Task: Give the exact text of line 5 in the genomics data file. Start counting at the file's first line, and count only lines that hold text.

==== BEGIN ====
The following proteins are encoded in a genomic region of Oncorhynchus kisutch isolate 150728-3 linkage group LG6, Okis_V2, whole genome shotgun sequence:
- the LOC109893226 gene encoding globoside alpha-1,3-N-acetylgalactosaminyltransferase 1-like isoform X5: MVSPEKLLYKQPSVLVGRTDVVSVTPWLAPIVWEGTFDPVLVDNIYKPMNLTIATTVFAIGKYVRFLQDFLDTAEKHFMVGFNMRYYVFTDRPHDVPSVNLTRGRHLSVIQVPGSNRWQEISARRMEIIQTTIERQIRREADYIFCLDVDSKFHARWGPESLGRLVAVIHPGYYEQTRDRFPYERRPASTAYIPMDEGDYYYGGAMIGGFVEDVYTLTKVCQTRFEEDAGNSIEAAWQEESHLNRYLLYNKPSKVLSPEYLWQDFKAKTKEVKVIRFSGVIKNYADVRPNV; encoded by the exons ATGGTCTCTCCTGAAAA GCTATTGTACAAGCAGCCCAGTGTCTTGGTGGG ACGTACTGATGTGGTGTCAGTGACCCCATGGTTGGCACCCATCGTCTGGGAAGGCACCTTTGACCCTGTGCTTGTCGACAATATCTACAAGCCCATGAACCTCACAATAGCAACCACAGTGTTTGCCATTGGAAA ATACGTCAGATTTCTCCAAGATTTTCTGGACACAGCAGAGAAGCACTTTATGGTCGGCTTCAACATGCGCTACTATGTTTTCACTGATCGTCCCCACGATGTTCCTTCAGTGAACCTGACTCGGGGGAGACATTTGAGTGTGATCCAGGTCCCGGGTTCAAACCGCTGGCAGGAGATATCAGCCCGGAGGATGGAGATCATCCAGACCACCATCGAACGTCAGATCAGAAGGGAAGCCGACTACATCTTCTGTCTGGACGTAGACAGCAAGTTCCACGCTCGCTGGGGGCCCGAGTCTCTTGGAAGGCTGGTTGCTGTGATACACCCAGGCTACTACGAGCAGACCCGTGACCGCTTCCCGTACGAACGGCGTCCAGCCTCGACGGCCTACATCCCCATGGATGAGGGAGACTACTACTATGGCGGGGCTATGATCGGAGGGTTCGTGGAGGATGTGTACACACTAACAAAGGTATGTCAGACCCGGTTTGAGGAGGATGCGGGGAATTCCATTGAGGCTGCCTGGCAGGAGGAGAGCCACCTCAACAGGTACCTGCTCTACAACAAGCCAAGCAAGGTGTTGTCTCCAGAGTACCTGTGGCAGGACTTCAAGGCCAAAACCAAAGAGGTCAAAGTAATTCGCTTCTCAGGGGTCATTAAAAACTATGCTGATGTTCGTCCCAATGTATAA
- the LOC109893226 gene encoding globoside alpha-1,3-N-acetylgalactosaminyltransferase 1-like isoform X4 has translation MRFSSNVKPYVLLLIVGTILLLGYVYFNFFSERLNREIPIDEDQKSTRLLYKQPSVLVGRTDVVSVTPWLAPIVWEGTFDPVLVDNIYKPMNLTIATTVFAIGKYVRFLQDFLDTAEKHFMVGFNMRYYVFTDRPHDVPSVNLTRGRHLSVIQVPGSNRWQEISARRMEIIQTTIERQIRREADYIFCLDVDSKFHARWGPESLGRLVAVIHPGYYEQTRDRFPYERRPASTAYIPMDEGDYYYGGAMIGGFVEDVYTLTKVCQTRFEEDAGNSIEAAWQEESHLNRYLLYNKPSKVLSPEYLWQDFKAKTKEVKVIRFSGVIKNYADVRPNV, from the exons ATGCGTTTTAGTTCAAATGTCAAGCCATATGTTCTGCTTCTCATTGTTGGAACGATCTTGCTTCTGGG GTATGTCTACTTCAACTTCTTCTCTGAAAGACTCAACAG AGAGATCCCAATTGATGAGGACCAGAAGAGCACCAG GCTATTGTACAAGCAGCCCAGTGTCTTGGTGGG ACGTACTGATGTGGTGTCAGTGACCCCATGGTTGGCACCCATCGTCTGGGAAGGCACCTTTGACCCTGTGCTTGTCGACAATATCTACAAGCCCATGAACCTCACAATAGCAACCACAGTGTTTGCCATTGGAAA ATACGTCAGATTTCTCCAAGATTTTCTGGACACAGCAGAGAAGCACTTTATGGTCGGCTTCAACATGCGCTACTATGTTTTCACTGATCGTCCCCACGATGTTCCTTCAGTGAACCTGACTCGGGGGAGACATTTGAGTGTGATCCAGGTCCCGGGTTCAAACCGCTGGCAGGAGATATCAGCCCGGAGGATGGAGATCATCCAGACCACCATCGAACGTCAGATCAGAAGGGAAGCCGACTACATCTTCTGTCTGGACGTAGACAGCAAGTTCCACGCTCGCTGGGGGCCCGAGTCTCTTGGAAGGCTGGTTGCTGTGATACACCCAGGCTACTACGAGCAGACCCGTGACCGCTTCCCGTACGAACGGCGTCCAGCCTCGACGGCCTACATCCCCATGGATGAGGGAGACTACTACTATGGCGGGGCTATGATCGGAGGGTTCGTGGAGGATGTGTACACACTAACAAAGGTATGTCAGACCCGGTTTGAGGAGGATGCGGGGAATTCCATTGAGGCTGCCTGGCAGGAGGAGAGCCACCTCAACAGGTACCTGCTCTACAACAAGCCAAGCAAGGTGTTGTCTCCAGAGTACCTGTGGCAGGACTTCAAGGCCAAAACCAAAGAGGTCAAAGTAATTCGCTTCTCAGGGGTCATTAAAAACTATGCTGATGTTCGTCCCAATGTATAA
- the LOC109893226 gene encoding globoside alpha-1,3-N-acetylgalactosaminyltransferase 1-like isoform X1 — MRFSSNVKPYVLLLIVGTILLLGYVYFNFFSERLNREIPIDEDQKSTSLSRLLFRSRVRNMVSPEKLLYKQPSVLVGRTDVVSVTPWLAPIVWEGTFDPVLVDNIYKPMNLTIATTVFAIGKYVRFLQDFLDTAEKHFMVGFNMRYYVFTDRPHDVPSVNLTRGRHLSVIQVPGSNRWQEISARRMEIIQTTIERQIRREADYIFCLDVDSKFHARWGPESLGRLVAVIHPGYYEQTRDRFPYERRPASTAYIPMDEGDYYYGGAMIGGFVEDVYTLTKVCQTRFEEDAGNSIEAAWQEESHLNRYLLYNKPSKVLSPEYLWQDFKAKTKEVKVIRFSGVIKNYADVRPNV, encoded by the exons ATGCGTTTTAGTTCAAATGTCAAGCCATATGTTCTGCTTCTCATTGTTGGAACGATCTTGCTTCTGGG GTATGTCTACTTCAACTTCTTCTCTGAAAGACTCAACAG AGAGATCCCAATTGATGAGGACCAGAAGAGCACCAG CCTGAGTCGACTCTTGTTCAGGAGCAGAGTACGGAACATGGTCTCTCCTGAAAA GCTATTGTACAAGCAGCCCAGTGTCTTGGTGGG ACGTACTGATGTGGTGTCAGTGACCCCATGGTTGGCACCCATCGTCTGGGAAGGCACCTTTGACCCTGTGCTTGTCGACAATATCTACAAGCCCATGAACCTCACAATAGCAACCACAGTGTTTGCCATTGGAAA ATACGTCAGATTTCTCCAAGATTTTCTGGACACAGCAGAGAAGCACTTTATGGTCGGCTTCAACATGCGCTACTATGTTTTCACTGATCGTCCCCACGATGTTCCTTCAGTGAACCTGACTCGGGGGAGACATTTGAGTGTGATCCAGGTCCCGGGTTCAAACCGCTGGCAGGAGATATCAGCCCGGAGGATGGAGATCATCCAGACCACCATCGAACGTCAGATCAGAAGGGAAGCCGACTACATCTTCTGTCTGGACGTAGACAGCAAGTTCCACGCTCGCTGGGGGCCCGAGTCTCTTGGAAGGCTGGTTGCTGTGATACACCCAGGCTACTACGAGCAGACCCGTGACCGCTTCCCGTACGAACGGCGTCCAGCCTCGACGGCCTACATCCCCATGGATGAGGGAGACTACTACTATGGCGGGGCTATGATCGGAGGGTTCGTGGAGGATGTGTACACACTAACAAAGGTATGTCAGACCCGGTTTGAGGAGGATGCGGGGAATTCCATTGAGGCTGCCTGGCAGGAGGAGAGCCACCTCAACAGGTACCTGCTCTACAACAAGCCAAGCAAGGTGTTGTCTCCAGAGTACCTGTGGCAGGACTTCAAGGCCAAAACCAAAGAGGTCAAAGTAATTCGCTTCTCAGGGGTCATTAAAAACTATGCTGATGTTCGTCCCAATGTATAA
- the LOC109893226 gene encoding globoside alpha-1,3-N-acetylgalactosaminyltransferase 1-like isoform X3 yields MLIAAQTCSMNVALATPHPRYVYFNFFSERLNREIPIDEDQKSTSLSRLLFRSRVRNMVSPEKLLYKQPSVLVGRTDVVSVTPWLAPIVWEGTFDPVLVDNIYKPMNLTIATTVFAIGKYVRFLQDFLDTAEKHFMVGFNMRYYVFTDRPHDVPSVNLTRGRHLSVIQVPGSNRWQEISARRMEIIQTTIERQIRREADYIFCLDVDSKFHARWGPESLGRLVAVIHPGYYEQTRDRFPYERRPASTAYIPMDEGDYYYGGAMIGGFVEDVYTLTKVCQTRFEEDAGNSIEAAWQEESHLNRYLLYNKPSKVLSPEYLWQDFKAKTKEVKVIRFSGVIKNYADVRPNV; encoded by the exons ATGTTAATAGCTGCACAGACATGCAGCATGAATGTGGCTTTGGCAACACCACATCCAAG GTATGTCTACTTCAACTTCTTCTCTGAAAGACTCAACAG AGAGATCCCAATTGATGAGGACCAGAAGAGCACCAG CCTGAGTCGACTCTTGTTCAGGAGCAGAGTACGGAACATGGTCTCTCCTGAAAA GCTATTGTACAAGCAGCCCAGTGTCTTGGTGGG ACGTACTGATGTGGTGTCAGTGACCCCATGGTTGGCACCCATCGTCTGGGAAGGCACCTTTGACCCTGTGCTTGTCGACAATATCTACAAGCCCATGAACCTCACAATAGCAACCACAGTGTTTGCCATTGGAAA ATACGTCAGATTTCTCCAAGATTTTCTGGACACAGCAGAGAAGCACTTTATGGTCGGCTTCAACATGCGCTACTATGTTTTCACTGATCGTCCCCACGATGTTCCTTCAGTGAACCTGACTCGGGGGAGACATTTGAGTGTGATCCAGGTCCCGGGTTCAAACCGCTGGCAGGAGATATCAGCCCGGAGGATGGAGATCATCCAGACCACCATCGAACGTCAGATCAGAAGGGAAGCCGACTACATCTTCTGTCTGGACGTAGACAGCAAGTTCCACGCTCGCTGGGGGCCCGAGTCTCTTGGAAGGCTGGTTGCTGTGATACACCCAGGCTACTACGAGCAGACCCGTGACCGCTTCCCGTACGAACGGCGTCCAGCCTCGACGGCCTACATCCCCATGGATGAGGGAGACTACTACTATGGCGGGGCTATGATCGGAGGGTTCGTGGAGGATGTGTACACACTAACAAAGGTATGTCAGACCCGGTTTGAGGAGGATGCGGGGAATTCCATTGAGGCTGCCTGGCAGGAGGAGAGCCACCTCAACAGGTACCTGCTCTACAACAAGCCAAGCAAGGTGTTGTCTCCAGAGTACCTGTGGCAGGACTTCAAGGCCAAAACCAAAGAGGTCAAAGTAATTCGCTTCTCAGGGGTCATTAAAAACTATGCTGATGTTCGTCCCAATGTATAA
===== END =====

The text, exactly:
- the LOC109893226 gene encoding globoside alpha-1,3-N-acetylgalactosaminyltransferase 1-like isoform X3 yields MLIAAQTCSMNVALATPHPRYVYFNFFSERLNREIPIDEDQKSTSLSRLLFRSRVRNMVSPEKLLYKQPSVLVGRTDVVSVTPWLAPIVWEGTFDPVLVDNIYKPMNLTIATTVFAIGKYVRFLQDFLDTAEKHFMVGFNMRYYVFTDRPHDVPSVNLTRGRHLSVIQVPGSNRWQEISARRMEIIQTTIERQIRREADYIFCLDVDSKFHARWGPESLGRLVAVIHPGYYEQTRDRFPYERRPASTAYIPMDEGDYYYGGAMIGGFVEDVYTLTKVCQTRFEEDAGNSIEAAWQEESHLNRYLLYNKPSKVLSPEYLWQDFKAKTKEVKVIRFSGVIKNYADVRPNV; encoded by the exons ATGTTAATAGCTGCACAGACATGCAGCATGAATGTGGCTTTGGCAACACCACATCCAAG GTATGTCTACTTCAACTTCTTCTCTGAAAGACTCAACAG AGAGATCCCAATTGATGAGGACCAGAAGAGCACCAG CCTGAGTCGACTCTTGTTCAGGAGCAGAGTACGGAACATGGTCTCTCCTGAAAA GCTATTGTACAAGCAGCCCAGTGTCTTGGTGGG ACGTACTGATGTGGTGTCAGTGACCCCATGGTTGGCACCCATCGTCTGGGAAGGCACCTTTGACCCTGTGCTTGTCGACAATATCTACAAGCCCATGAACCTCACAATAGCAACCACAGTGTTTGCCATTGGAAA ATACGTCAGATTTCTCCAAGATTTTCTGGACACAGCAGAGAAGCACTTTATGGTCGGCTTCAACATGCGCTACTATGTTTTCACTGATCGTCCCCACGATGTTCCTTCAGTGAACCTGACTCGGGGGAGACATTTGAGTGTGATCCAGGTCCCGGGTTCAAACCGCTGGCAGGAGATATCAGCCCGGAGGATGGAGATCATCCAGACCACCATCGAACGTCAGATCAGAAGGGAAGCCGACTACATCTTCTGTCTGGACGTAGACAGCAAGTTCCACGCTCGCTGGGGGCCCGAGTCTCTTGGAAGGCTGGTTGCTGTGATACACCCAGGCTACTACGAGCAGACCCGTGACCGCTTCCCGTACGAACGGCGTCCAGCCTCGACGGCCTACATCCCCATGGATGAGGGAGACTACTACTATGGCGGGGCTATGATCGGAGGGTTCGTGGAGGATGTGTACACACTAACAAAGGTATGTCAGACCCGGTTTGAGGAGGATGCGGGGAATTCCATTGAGGCTGCCTGGCAGGAGGAGAGCCACCTCAACAGGTACCTGCTCTACAACAAGCCAAGCAAGGTGTTGTCTCCAGAGTACCTGTGGCAGGACTTCAAGGCCAAAACCAAAGAGGTCAAAGTAATTCGCTTCTCAGGGGTCATTAAAAACTATGCTGATGTTCGTCCCAATGTATAA